Please Don’t Pick the Lilies

Wood lilies are blooming in profusion this year on the Island, in at least one up-Island meadow owned by the Martha’s Vineyard Land Bank and along grassy pathways to the sea on the north shore. Ordinarily considered rare on the Vineyard, the showy, sturdy red-orange lilies have no doubt been encouraged by the hot, dry weather conditions that they so love. The flame-colored blossoms are a lovely summer surprise, winking out of the tall, pale green meadow grass on walks and blueberry-picking expeditions.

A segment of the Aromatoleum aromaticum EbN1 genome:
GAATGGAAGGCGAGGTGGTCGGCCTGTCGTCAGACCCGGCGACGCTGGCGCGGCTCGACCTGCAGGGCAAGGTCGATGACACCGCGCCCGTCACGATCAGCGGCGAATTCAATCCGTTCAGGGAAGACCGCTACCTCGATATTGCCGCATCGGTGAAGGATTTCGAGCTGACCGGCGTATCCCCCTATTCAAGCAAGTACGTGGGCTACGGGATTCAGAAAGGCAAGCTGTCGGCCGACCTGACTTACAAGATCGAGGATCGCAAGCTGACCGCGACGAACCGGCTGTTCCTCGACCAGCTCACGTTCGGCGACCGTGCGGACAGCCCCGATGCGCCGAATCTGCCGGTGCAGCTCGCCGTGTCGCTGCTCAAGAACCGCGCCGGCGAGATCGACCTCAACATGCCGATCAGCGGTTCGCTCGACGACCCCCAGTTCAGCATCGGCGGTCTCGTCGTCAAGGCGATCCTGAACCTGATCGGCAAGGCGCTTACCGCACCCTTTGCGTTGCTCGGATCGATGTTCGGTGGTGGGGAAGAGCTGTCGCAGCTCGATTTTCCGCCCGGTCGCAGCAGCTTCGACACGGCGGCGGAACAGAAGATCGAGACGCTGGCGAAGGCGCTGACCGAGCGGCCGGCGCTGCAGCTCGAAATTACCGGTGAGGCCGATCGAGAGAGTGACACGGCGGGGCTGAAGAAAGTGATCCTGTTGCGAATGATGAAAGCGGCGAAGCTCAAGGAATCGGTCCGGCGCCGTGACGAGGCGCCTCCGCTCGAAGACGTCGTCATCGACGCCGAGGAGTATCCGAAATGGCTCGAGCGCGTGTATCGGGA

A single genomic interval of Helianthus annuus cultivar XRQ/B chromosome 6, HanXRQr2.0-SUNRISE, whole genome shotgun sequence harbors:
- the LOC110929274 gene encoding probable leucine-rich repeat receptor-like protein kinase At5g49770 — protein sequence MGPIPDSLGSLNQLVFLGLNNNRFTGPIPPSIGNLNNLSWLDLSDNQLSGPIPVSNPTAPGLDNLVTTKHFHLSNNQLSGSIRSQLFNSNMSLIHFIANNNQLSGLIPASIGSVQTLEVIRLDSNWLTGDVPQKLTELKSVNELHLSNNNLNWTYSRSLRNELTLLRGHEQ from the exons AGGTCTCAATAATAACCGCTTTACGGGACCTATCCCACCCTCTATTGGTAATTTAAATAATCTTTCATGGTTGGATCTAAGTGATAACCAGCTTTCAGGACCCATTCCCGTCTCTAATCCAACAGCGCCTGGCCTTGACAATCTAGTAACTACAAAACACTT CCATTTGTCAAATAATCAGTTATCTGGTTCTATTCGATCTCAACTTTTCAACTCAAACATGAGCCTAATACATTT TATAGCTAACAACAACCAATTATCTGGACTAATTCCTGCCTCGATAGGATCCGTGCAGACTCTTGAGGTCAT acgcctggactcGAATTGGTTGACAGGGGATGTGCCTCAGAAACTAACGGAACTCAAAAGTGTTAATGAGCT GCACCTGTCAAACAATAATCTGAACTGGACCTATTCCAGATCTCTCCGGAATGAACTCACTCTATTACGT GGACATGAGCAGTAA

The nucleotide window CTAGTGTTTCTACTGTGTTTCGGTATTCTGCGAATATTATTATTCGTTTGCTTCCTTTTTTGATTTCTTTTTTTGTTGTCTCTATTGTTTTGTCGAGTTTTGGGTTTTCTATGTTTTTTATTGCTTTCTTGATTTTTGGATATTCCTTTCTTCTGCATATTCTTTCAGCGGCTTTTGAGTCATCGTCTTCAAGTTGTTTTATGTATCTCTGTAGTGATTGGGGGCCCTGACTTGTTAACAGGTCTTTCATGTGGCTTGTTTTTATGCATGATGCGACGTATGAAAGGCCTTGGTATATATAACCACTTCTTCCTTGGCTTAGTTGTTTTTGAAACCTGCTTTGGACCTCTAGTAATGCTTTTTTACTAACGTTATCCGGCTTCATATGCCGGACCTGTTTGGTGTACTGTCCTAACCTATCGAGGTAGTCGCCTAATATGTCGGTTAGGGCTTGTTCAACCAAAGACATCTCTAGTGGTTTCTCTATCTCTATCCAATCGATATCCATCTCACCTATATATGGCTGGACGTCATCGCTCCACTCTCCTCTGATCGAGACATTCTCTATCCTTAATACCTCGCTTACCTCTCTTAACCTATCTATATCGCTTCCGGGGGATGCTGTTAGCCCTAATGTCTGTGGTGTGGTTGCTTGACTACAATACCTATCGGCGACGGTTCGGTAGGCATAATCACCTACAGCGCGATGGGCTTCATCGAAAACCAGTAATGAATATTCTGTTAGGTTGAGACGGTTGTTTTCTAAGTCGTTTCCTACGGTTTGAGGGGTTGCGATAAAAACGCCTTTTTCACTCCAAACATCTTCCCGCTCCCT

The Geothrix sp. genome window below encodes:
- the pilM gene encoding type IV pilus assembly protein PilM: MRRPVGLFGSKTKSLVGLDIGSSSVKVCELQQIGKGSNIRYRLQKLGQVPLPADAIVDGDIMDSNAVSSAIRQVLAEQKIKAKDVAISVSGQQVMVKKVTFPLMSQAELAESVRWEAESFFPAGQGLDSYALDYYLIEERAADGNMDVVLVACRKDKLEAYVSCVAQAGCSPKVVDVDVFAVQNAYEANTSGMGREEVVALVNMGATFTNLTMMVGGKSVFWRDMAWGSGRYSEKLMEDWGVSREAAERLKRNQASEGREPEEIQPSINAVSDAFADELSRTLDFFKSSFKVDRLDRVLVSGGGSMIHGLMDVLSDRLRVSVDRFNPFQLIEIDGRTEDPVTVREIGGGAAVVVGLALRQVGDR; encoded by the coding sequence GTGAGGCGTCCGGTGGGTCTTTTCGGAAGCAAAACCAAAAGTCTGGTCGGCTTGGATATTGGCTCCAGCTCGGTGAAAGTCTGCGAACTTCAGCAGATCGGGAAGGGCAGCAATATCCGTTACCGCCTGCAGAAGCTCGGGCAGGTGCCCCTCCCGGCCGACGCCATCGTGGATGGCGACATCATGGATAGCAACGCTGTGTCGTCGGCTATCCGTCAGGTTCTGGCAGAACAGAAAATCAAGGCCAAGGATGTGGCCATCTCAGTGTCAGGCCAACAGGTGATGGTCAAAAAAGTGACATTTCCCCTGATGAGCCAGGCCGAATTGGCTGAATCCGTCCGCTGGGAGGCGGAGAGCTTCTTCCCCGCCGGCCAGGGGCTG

The bulbous wood lily is found in dry woods and thickets from southern Ontario and Quebec south to Maine, southern New England, Delaware, Maryland and West Virginia. American Indians gathered the bulbs of the lily for food.

Today the lily, like butterfly weed, another orange wildflower that grows in profusion on the Island, should not be picked, but rather left alone to grow and spread its dark orange beauty for all to enjoy.